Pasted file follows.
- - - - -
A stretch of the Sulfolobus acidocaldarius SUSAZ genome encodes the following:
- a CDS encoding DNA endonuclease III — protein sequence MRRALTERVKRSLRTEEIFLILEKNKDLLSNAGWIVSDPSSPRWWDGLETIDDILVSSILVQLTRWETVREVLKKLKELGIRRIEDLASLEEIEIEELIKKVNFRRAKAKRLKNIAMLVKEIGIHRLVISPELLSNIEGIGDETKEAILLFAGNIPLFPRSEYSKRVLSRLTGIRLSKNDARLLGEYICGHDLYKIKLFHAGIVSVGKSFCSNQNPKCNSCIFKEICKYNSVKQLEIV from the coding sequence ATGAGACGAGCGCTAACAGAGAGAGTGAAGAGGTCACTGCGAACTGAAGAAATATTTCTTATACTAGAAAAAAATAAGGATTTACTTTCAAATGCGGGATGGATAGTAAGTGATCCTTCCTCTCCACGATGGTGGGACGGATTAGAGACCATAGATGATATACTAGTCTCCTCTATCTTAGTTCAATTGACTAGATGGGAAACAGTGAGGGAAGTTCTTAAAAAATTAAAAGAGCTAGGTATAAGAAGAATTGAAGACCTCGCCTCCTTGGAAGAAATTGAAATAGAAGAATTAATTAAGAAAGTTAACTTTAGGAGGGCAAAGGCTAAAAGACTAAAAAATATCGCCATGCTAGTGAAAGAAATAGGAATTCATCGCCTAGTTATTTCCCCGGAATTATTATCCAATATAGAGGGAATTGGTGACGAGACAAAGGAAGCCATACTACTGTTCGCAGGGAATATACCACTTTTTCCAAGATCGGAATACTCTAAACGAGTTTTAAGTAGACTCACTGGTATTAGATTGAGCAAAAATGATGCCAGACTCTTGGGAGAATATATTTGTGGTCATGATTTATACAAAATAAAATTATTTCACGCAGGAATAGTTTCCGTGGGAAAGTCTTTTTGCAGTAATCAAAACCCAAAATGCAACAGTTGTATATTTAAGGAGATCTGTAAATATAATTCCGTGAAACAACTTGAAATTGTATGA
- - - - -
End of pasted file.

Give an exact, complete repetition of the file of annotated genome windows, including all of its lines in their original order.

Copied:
A stretch of the Sulfolobus acidocaldarius SUSAZ genome encodes the following:
- a CDS encoding DNA endonuclease III — protein sequence MRRALTERVKRSLRTEEIFLILEKNKDLLSNAGWIVSDPSSPRWWDGLETIDDILVSSILVQLTRWETVREVLKKLKELGIRRIEDLASLEEIEIEELIKKVNFRRAKAKRLKNIAMLVKEIGIHRLVISPELLSNIEGIGDETKEAILLFAGNIPLFPRSEYSKRVLSRLTGIRLSKNDARLLGEYICGHDLYKIKLFHAGIVSVGKSFCSNQNPKCNSCIFKEICKYNSVKQLEIV from the coding sequence ATGAGACGAGCGCTAACAGAGAGAGTGAAGAGGTCACTGCGAACTGAAGAAATATTTCTTATACTAGAAAAAAATAAGGATTTACTTTCAAATGCGGGATGGATAGTAAGTGATCCTTCCTCTCCACGATGGTGGGACGGATTAGAGACCATAGATGATATACTAGTCTCCTCTATCTTAGTTCAATTGACTAGATGGGAAACAGTGAGGGAAGTTCTTAAAAAATTAAAAGAGCTAGGTATAAGAAGAATTGAAGACCTCGCCTCCTTGGAAGAAATTGAAATAGAAGAATTAATTAAGAAAGTTAACTTTAGGAGGGCAAAGGCTAAAAGACTAAAAAATATCGCCATGCTAGTGAAAGAAATAGGAATTCATCGCCTAGTTATTTCCCCGGAATTATTATCCAATATAGAGGGAATTGGTGACGAGACAAAGGAAGCCATACTACTGTTCGCAGGGAATATACCACTTTTTCCAAGATCGGAATACTCTAAACGAGTTTTAAGTAGACTCACTGGTATTAGATTGAGCAAAAATGATGCCAGACTCTTGGGAGAATATATTTGTGGTCATGATTTATACAAAATAAAATTATTTCACGCAGGAATAGTTTCCGTGGGAAAGTCTTTTTGCAGTAATCAAAACCCAAAATGCAACAGTTGTATATTTAAGGAGATCTGTAAATATAATTCCGTGAAACAACTTGAAATTGTATGA